Looking back to Biography’s 2003 “Online Lives,” the coeditors reflect on continuities and analyze new developments in Internet-based auto/biographical production since the advent of Web 2.0. They outline recurring themes in the essays in Online Lives 2.0, which include the merging of public and private life, online self-curation, the socioeconomic dimensions of online self-presentation, and the filtering and falsification of lives in social media, and they explore the implications of these issues for auto/biography studies.
The political thought of Mohandas K. Gandhi increasingly has been used as a paradigmatic example of hybrid political thought that developed out of a cross-cultural dialogue of Eastern and Western influences. With a novel unpacking of this hybridity, this article focuses on the conceptual influences that Gandhi explicitly stressed in his autobiography and other writings, particularly the works of Leo Tolstoy and the Bhagavad Gītā. This new tracing of influence in the development of Gandhi’s thought alters the substantive thrust of Gandhi’s thought away from more familiar quasi-liberal interpretations and toward a far more substantive bhakti or devotional understanding of politics. The analysis reveals a conception of politics that is not pragmatic in its use of non-violence, but instead points to a devotional focus on cultivating the self (ātman), ultimately dissolving the public/private distinction on which many readings of Gandhi’s thought depend.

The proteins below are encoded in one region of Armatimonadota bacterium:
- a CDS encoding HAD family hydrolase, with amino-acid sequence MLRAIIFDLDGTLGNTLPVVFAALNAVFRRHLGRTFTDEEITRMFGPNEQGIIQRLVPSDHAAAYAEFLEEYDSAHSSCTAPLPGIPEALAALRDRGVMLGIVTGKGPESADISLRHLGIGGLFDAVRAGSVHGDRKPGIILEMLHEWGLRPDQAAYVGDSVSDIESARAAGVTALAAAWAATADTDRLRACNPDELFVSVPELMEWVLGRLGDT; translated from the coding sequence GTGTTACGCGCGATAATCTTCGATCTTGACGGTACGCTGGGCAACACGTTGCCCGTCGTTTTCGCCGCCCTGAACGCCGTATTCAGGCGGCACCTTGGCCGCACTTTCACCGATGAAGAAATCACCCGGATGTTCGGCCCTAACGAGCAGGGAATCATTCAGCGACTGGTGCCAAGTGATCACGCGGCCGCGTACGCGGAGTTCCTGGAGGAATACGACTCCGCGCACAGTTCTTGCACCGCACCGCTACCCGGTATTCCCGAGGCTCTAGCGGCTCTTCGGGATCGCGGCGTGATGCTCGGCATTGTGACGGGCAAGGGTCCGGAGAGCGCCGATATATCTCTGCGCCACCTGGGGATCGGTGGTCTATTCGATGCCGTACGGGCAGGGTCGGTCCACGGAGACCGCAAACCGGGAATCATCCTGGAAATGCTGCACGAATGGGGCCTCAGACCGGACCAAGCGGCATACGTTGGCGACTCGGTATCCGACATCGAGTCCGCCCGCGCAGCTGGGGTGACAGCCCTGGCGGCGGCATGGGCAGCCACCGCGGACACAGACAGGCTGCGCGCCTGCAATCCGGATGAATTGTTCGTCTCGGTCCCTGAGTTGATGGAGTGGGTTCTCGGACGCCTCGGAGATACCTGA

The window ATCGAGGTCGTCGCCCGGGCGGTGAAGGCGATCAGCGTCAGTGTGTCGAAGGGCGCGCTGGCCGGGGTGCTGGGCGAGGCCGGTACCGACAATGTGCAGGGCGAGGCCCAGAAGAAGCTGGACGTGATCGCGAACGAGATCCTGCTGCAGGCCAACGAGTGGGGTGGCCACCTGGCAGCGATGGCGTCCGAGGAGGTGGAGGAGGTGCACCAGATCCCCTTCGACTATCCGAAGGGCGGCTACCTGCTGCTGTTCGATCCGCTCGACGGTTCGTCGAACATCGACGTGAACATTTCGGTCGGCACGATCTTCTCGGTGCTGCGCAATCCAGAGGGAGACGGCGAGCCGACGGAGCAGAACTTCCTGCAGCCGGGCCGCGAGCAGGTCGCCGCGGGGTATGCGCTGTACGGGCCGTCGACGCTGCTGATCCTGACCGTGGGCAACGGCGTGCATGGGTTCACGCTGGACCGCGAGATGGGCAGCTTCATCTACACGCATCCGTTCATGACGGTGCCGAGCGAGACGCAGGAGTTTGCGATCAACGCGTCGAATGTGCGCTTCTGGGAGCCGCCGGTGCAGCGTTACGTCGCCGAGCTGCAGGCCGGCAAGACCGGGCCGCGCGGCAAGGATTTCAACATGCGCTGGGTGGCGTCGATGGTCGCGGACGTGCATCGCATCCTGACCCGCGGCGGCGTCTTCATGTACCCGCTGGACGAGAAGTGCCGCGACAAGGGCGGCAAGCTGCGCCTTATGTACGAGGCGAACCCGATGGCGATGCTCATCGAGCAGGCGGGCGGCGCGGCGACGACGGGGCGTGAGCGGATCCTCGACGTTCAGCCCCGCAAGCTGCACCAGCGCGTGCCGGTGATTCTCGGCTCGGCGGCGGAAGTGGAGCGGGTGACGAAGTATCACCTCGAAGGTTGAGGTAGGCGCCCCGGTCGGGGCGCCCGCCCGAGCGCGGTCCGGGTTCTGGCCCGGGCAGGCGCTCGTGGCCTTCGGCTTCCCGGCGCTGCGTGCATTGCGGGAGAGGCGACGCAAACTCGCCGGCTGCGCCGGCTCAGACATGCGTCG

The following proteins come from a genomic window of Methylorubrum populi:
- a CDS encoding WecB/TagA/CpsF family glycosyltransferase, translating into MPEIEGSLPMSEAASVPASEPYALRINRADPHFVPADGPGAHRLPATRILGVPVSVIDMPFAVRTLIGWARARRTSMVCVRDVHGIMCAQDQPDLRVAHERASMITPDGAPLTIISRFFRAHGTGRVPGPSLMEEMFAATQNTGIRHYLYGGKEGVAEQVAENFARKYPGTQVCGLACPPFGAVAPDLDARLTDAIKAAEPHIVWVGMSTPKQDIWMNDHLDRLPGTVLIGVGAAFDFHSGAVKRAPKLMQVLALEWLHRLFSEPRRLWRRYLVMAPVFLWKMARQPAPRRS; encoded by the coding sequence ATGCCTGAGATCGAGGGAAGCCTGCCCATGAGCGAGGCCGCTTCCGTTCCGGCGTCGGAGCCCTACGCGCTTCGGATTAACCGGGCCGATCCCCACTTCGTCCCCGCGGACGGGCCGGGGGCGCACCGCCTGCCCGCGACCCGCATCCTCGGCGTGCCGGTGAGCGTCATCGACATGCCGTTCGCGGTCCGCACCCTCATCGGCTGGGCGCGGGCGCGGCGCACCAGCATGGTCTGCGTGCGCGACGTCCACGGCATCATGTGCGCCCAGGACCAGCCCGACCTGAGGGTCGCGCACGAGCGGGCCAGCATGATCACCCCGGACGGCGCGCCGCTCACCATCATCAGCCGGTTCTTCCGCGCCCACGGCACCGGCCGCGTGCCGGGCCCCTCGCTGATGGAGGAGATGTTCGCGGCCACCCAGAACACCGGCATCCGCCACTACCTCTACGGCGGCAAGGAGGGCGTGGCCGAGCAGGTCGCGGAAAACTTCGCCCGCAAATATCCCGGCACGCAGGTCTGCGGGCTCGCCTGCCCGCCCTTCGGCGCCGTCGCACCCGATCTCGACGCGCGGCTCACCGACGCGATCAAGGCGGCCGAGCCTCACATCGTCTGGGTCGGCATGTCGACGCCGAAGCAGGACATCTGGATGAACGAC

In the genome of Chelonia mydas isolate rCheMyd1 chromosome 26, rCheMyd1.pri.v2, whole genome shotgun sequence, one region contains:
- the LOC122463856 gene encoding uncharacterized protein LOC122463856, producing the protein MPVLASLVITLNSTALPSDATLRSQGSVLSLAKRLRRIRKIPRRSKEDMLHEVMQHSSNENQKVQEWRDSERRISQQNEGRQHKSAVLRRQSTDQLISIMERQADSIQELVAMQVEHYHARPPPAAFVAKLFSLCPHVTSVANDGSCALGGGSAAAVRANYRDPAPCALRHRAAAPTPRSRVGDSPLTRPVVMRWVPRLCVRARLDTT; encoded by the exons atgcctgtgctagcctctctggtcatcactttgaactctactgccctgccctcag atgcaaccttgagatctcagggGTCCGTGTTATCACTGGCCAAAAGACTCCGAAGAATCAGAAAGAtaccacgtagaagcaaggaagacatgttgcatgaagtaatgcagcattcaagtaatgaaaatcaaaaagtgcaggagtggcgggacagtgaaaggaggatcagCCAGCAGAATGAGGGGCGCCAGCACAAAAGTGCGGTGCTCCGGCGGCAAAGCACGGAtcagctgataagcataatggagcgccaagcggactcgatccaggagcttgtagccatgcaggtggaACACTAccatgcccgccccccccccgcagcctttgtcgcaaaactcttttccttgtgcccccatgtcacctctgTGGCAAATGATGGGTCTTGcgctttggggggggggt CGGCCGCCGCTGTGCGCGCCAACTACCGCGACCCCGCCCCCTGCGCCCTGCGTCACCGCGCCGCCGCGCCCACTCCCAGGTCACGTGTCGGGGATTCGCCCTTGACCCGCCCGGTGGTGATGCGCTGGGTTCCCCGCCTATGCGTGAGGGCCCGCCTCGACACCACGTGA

In addition to a translation of the play Manzai Tichiuchi, or Vendetta of Performers of “Myriad-Year” Felicity, this article gives background on this 1759 work by Tasato Chōchoku, the kumi odori genre in which he wrote, and the practice of the art, and the performance of this particular work in the Okinawan community in Hawai‘i.
(De)Memorializing the Korean War: A Critical Intervention
Guest Editor Suzy Kim (Rutgers University), 1
The purpose of this special issue is twofold: first, to engage in a critical intervention into the memorialization of the Korean War among the chief participants—the two Koreas, the United States, and China—to disrupt monolithic understandings of its origins, consequences, and experiences; and second, to do so as a necessary step toward reconciliation by placing divergent public memorials in conversation with one another.
Ceramic Firing Structures in Prehistoric and Ancient Societies of the Russian Far East
Irina S. Zhushchikhovskaya, Yury G. Nikitin, 121
Archaeological records reveal the history of pottery and roof-tile firing devices in the southern part of the Russian Far East, the neighboring Korean Peninsula, and northeast China. Chronological parameters are from the first millennium B.C. through the thirteenth century A.D., including the Palaeometal period of the Prehistory epoch, Pre-State period, and Early States epoch. Different types of firing kilns varied in complexity of form and technology, including the tunneled sloping kiln, manthou kiln, and vertical up-draught kiln. These specific characteristics reflect the involvement of the ancient southern Russian Far East in the processes of cultural interaction within the larger East Asia region. Keywords
southern Russian Far East, ceramic firing kilns, Prehistory epoch, Pre-State period, Early States epoch
Finiteness in Sundanese
Eri Kurniawan, William D. Davies, 1
The topic of finiteness is rarely broached in the closely related Indonesian-type languages, in which verbs have no morphological tense marking, nouns have no overt case marking, and there is only limited morphological agreement. As they are the typical morphological manifestations, the relevance of finiteness is difficult to discern. Sundanese is no exception to this. There is evidence, however, that finiteness is critical to the licensing of subjects in Sundanese. What distinguishes Sundanese from many other languages is that finiteness is covert rather than being overtly marked, just as has been proposed for Chinese, Lao, Slave, and others.